This session was the last for me at the fabulous Yale Governance Forum 2011. I had to leave this session early, missed the last one, missed the Rising Stars event and all those other sessions during the breakout.
The session was held under Chatham house rule, so no citing people or their organization when discussing what they said. Elise Walton moderated a panel that included Geoff Beattie, Thomas Glocer and Lynn Stout.
With two panelists from Thomson Reuters, that company was central to much of the discussion and I think that gives me a little more flexibility under the Chatham house rule, since readers can’t tell where comments came from if I don’t attribute them.
I was pleased to learn that with Thomson Reuters being a controlled company a great deal of thought appears to be placed into the idea of looking out for minority shareowners. In the past they operated with the flexibly of a private company and codified what it is to be a good owner. Many of those values continue. They supposedly operate under a simple set of rules and compensation for the CEO can be defined in one sentence. Being fair to shareholders and management is key.
If you rely on your personal power, rather than on information, the organizational is endanger of collapsing. On the other hand, you don’t want your CEO to self-censor either. Build on trust and transparency. Being a public company means putting your company under the scrutiny of shareowers that bring different perspectives from which to learn. They seem to think that trade-off is worth it.
That’s the positive. Of course, sometimes it feels like the white light shinning on them. One of the big issues for any company is being smart on capital allocation.
“Wealth creation is a build game, not a trade game.” That was a key statement that applied to the whole Forum. Flexible relationships with known and agreed upon focus is key.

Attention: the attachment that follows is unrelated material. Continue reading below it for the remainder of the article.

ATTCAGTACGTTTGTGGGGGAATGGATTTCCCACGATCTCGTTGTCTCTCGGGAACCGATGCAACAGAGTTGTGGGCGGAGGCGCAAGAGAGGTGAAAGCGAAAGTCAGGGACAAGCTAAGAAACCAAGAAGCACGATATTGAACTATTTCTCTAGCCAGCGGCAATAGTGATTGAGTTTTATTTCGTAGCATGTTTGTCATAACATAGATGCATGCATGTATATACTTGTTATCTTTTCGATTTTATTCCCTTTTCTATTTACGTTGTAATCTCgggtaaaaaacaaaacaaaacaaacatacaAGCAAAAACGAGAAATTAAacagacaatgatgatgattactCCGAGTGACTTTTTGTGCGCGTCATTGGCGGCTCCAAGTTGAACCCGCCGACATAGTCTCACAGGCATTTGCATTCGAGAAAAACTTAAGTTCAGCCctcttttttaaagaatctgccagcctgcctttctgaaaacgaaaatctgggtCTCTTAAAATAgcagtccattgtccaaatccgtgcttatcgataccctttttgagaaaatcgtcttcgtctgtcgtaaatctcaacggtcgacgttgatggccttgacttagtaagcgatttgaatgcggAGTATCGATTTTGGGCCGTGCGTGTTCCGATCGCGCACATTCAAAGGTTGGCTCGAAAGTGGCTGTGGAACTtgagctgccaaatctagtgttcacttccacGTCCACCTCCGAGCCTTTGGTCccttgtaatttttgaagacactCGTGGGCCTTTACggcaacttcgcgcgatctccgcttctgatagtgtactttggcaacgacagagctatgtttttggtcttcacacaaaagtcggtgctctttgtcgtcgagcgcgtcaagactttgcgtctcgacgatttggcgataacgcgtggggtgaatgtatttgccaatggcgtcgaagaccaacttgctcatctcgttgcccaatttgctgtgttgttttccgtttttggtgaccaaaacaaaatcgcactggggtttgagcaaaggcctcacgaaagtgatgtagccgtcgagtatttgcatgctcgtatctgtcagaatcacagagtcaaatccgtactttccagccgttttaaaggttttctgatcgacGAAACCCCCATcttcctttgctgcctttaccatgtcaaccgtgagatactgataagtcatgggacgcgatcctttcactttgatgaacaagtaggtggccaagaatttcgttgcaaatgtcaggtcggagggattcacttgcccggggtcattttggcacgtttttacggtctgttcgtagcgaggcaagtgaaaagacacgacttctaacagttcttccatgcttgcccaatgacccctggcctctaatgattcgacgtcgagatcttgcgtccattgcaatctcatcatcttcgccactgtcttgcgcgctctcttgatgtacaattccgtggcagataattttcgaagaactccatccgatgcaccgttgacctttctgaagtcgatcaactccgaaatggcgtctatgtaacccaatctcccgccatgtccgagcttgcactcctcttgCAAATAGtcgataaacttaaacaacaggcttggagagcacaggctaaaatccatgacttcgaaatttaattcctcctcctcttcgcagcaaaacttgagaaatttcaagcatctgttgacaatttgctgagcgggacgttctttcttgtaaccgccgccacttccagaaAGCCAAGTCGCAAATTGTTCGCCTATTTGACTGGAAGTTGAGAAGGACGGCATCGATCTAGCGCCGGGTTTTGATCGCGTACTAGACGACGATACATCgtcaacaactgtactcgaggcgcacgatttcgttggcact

Thomson Reuters is the story of a functional corporation over a long period of time, in part because of constructive peer relationships.
Even if Blackrock owns 5% of a company, it is the managers who run it. Mom and pop investors, retail shareowners, are long-term but too often act like short-term investors. They are practitioners of the Wall Street Walk, chasing companies and/or funds with the highest latest returns.
The value of shareowner democracy is questioned. There were 10,000 companies. Now, after more stringent regulations, there are only 5,000 that are willing to be pubic companies. Going public with dual class cap, so they have block shareowners, may be the wave of the future. That’s about all I got, since I had to grab a cab for the Hartford airport. Next time I hope to stay an extra night and not miss as much.
I haven’t read it yet but I’ll put in a plug here for Lynn Stout’s latest book, Cultivating Conscience, since she was on this last panel and I had the pleasure of sitting with her during our diner with T. Boone Pickens.
Stout is one of my favorites. We disagree on plenty but she is always insightful, arguing with reason and passion, looking at the evidence, rather than writing from dogma. That is refreshing, especially on the topic which she has selected for her new book. From the publisher:
Contemporary law and public policy often treat human beings as selfish creatures who respond only to punishments and rewards. Yet every day we behave unselfishly… Rather than lean on the power of greed to shape laws and human behavior, Stout contends that we should rely on the force of conscience.